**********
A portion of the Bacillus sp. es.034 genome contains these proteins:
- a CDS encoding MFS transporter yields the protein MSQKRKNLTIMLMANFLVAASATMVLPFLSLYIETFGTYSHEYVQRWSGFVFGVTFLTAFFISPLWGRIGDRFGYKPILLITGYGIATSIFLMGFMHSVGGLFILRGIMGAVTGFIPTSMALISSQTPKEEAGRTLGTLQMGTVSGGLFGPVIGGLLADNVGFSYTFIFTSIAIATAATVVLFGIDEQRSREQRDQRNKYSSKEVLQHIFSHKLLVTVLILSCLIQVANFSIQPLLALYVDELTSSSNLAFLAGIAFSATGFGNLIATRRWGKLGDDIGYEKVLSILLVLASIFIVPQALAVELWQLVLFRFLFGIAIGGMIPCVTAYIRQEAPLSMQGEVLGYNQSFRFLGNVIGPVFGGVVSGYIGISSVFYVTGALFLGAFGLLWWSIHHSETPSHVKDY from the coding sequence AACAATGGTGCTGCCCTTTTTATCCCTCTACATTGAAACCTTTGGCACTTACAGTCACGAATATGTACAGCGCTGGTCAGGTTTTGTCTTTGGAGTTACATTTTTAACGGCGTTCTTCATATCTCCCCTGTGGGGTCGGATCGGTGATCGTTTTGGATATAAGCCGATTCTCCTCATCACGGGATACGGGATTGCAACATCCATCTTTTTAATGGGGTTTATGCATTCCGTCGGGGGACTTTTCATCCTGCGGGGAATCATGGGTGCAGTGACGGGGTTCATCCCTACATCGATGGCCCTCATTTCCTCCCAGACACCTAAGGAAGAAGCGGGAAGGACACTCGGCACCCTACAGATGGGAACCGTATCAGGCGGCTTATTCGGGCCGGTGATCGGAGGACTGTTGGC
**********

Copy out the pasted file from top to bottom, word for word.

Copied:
A portion of the Bacillus sp. es.034 genome contains these proteins:
- a CDS encoding MFS transporter yields the protein MSQKRKNLTIMLMANFLVAASATMVLPFLSLYIETFGTYSHEYVQRWSGFVFGVTFLTAFFISPLWGRIGDRFGYKPILLITGYGIATSIFLMGFMHSVGGLFILRGIMGAVTGFIPTSMALISSQTPKEEAGRTLGTLQMGTVSGGLFGPVIGGLLADNVGFSYTFIFTSIAIATAATVVLFGIDEQRSREQRDQRNKYSSKEVLQHIFSHKLLVTVLILSCLIQVANFSIQPLLALYVDELTSSSNLAFLAGIAFSATGFGNLIATRRWGKLGDDIGYEKVLSILLVLASIFIVPQALAVELWQLVLFRFLFGIAIGGMIPCVTAYIRQEAPLSMQGEVLGYNQSFRFLGNVIGPVFGGVVSGYIGISSVFYVTGALFLGAFGLLWWSIHHSETPSHVKDY from the coding sequence AACAATGGTGCTGCCCTTTTTATCCCTCTACATTGAAACCTTTGGCACTTACAGTCACGAATATGTACAGCGCTGGTCAGGTTTTGTCTTTGGAGTTACATTTTTAACGGCGTTCTTCATATCTCCCCTGTGGGGTCGGATCGGTGATCGTTTTGGATATAAGCCGATTCTCCTCATCACGGGATACGGGATTGCAACATCCATCTTTTTAATGGGGTTTATGCATTCCGTCGGGGGACTTTTCATCCTGCGGGGAATCATGGGTGCAGTGACGGGGTTCATCCCTACATCGATGGCCCTCATTTCCTCCCAGACACCTAAGGAAGAAGCGGGAAGGACACTCGGCACCCTACAGATGGGAACCGTATCAGGCGGCTTATTCGGGCCGGTGATCGGAGGACTGTTGGC